Radiation Effects Research Foundation
The Radiation Effects Research Foundation (RERF) is a joint U.S.-Japan research organization responsible for studying the medical effects of radiation and associated diseases in humans for the welfare of the survivors and all humankind. The organization is located in Hiroshima, Japan.
|Predecessor||Atomic Bomb Casualty Commission|
|Formation||April 1, 1975|
|Founded at||Hiroshima, Japan|
|Leader||Dr. Ohtsura Niwa|
The studies have been going on for 70 years, which makes RERF the only institution that has been conducting epidemiological studies on a population of more than 120,000 individuals for this long. RERF continues to conduct research until this day because the effects of A-bomb radiation on human health have not been fully elucidated.
RERF conducts research in multiple fields of science including epidemiology, clinical medicine, genetics, and immunology. Findings from RERF’s studies have been used not only for the medical care and welfare of the A-bomb survivors but also for the establishment of international radiation protection standards.
The preceding organization to RERF was the Atomic Bomb Casualty Commission which was established in 1948 by the U.S National Academy of Sciences. It was established to determine how, over long-term, exposure to radiation affected the health of A-bomb survivors.
An extensive interview survey was conducted in the 1950s, based on which records were compiled for each A-bomb survivor. These records concerned location and structure of the building the survivor may have been at the time of the bombing. Based on these records, radiation doses were calculated for most A-bomb survivors.
RERF was established on April 1, 1975, as a nonprofit foundation under the jurisdiction of the Japan Ministry of Foreign Affairs and Ministry of Health and Welfare. On April 1, 2012, RERF transitioned to a public interest incorporated foundation upon authorization by Japan’s Prime Minister.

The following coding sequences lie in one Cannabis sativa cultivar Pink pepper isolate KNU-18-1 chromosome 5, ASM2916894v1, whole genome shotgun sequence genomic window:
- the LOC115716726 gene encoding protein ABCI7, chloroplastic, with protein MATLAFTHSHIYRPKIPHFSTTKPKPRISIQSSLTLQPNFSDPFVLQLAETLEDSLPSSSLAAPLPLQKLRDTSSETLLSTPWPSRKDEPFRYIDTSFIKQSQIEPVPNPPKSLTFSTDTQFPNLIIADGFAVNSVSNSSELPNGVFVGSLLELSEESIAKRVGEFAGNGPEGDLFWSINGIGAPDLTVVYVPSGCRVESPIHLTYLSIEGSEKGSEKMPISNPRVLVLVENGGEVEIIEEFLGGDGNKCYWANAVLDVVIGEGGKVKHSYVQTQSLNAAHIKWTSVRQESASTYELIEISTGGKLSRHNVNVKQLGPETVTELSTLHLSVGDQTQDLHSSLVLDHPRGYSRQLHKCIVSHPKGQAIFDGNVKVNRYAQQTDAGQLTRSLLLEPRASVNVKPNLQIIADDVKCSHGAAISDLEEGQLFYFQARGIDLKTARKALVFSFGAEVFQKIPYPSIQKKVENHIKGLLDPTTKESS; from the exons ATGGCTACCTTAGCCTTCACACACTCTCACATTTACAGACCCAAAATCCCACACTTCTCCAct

RERF studies the effects of radiation on the survivors of the atomic bombings in Japan.
Life Span StudyEdit
This study gathers samples from the general population of both sexes and all ages. It is the most informative epidemiological study in the world, because of its long duration. It provides information about cancer incidence, cancer mortality and non-cancer effects on the survivors. RERF wants to continue the studies for complete lifetimes of the participants.
Adult Health StudyEdit
This is a clinical study of a sub-cohort of the Life Span Study, conducted every two years. It is investigating age and radiation-related physiological changes.
Children of Atomic-bomb Survivors StudyEdit
The study’s goal is to determine whether genetic effects may appear in the children of the atomic bomb survivors. RERF has observed no radiation effects in the study of birth defects, chromosome abnormalities, and serum proteins. Currently, molecular studies on DNA are being conducted.
In Utero StudyEdit
This study investigates the effects of radiation on the people who were in utero at the time of the bombing (about 3,600 persons).
Radiation biology studies seek to understand the result of physical phenomena involved in radiation response. The studies are directed to DNA indications that cause breast and thyroid cancer.
This study focuses on the changes in the immune system of people exposed to atomic-bomb radiation.
This is a newly emerging field of study at RERF, which investigates the radiation effects by looking at molecular changes in DNA. It is used to understand the mechanisms and causes of disease better.
Cytogenetics helps assess radiation exposure (biological dosimetry) by evaluating the structural damage in chromosomes.
This study assesses the risks through the application of mathematical models to rates of disease occurrence or death to identify radiation effects. The statisticians also take part in other studies done at RERF to develop better methods for analysis of data.
This study provides survivors with radiation exposure dose estimates, based on the knowledge of physics and sensitive measurements that detect minute traces of the atomic bomb radiation in various materials. The information is also combined with historical interview data.
RERF has 2 facilities: one based in Hiroshima and one in Nagasaki.
- Introduction to Radiation Effects Research Foundation. (1995). Radiation Effects Research Foundation, pp.1-3. Available at: http://rerf.jp/shared/introd/introRERFe.pdf [Accessed 26 Feb. 2018].
- A Brief Description. (2014). Radiation Effects Research Foundation, p.1. Available at: http://rerf.jp/shared/briefdescript/briefdescript_e.pdf [Accessed 26 Feb. 2018].
- "Radiation Effects Research Foundation".
- Radiation Effects Research Foundation Home website in English and Japanese